Eating People is Wrong

We’ve been reading a number of How-To books lately on what it takes to get a non-fiction book published, and come across an interesting factoid: a potential customer perusing a table of books on average looks at the cover of a book for 1.4 seconds. Self-evident is that the title of the book matters. A lot. So does having a picture of a hot hunk or hunkette on the cover wearing skimpy clothing. Although that cover art may not work for all books, such as Brain Surgery in 10 Easy Lessons.

With that in mind, we’ve been trying on titles for our new non-fiction book. The site http://www.boredpanda.com/funny-book-titles-covers/ is a great resource for what not to do. Designated worst book titles include:

  1. Eating People is Wrong (Not sure why this is the case, as people are local, sustainable, non-GMO and gluten-free.)
  2. Reusing Old Graves (You know, for authentic Halloween decorations, nothing beats a real skeleton!)
  3. How to Avoid Huge Ships (It’s so, like, obvious: just don’t hang around with mean people who are total shi…I mean. Oops, never mind.)
  4. Why Cats Paint (Because dogs sculpt?)
  5. Mommy Drinks Because You’re Bad (…or Daddy is.)
  6. The Practical Pyromaniac: Build Fire Tornadoes, One-Candlepower Engines, Great Balls of Fire, and More Incendiary Devices (Whoa! Where can we buy that?)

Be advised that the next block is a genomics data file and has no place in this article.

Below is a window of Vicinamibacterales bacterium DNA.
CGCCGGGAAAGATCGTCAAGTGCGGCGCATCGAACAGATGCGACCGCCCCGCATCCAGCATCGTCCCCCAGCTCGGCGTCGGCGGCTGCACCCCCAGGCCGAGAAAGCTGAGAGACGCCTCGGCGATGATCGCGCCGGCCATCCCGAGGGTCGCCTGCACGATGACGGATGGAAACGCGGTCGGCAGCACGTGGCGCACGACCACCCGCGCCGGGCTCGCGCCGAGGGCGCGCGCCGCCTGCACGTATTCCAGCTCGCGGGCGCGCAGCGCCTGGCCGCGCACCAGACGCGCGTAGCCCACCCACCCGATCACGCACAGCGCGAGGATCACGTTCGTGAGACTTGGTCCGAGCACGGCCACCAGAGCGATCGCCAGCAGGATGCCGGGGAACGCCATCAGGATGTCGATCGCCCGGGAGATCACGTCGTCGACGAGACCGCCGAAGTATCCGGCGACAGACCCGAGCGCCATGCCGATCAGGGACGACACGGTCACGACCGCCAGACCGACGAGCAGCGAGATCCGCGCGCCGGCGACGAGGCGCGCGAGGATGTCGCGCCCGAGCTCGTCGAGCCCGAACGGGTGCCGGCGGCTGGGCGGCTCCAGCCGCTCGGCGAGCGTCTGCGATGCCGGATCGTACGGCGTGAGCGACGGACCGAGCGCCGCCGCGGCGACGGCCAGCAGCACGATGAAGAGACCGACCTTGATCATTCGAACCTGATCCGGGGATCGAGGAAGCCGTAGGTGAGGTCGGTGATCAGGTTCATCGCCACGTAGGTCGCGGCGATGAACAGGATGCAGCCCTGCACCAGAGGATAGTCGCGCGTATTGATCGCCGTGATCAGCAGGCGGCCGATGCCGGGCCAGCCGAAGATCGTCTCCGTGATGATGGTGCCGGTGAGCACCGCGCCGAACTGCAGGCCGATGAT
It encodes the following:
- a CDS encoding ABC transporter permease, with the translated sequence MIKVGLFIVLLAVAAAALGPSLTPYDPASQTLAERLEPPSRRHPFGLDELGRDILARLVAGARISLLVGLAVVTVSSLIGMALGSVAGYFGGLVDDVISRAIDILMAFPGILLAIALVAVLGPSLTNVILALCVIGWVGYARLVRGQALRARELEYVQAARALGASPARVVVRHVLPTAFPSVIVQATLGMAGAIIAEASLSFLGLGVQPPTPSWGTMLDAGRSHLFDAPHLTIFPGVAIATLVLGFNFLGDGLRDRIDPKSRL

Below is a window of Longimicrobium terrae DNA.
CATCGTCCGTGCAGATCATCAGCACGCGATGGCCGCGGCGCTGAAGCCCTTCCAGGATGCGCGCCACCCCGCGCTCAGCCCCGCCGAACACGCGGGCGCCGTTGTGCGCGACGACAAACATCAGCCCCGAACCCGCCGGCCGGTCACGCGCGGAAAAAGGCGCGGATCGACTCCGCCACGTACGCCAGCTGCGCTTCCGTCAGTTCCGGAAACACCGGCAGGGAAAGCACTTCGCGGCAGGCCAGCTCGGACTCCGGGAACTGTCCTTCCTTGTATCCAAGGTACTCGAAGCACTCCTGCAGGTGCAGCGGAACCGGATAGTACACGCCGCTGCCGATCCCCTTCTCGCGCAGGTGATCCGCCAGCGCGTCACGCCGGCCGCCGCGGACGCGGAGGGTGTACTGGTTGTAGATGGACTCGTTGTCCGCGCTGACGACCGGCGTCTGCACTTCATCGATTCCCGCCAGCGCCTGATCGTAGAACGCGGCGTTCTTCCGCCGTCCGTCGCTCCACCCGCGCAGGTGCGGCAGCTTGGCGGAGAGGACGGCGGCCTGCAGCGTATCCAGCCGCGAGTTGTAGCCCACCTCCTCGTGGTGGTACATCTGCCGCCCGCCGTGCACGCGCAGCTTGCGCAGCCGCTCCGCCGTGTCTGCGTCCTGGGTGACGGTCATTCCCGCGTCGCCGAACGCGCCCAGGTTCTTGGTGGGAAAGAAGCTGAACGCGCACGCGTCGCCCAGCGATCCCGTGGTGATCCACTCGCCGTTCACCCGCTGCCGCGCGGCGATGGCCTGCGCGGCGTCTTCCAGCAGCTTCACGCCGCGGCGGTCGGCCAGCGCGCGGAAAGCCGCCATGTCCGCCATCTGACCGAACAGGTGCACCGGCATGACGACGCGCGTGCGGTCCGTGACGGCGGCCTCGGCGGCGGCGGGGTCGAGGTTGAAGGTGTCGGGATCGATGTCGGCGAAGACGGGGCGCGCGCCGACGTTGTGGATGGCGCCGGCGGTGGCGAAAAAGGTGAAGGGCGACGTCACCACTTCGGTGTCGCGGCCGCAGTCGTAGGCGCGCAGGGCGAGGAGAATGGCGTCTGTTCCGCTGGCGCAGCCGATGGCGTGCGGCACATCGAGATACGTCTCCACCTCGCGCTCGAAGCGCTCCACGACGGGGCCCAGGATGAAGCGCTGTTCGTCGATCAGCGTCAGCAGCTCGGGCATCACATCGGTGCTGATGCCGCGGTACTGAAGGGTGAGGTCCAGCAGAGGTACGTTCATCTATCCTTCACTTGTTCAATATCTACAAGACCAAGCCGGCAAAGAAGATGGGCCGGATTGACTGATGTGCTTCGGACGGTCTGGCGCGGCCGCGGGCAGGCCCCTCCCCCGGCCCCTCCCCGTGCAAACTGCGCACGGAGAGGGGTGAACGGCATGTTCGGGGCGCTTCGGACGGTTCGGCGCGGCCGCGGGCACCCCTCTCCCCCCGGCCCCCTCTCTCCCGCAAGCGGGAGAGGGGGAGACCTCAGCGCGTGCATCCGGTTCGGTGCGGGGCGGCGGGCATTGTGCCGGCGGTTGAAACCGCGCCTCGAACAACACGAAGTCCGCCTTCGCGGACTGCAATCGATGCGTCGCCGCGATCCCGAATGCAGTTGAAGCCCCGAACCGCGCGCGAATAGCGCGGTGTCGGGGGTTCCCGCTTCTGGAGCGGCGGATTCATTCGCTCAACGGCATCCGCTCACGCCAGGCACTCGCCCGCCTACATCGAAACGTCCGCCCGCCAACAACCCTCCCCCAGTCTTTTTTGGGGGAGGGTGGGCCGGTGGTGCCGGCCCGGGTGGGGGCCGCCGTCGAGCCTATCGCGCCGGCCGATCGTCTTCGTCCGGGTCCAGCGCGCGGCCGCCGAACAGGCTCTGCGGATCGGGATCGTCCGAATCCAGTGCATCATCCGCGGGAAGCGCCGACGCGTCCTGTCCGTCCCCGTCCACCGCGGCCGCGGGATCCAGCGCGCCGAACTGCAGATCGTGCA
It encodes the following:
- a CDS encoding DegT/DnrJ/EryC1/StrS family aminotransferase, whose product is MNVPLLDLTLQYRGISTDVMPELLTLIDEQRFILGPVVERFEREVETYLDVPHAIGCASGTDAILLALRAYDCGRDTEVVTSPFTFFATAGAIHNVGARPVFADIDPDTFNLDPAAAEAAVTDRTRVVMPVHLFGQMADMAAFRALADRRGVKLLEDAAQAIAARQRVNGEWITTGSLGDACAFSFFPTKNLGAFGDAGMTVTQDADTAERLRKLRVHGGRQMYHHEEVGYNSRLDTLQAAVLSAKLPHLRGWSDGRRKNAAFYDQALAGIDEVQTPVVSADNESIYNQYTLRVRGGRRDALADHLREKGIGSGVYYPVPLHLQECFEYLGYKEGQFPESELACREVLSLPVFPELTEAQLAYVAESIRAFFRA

7. Old Tractors and the Men Who Love Them (With the photo of a fifty-something farmer in overalls on the cover, they might have consider Geezers and Gardening Gears: alliteration always makes for a catchy title.)
  8. Wearing Thongs Well: Your Key to a Successful Job Interview (Especially if you are planning a career as a stripp…ah, er…’clothing-optional entertainer.’)

Ok, we made the last one up. But it got your attention, right?

One of us still looking for Finding, Landing and Dispatching The Rich Old Coot of Your Dreams (strictly for literary purposes, of course). Okay, we made that one up too, though clearly, Grade ‘A’ Gold-Digging would work better as a title.

To come up with something eye-catching and unforgettable we spend hours and hours brainstorming. No, we didn’t. We turned to the Internet and found a random title generator for suggestions (http://mdbenoit.com/rtg.htm). We were given Slave of Mist, The Emerald Years, The Female of the Shards, and Prized Snow, all of which sounded great for Romance Novels, which means we definitely could use scantily-clad hunk or hunkette covers.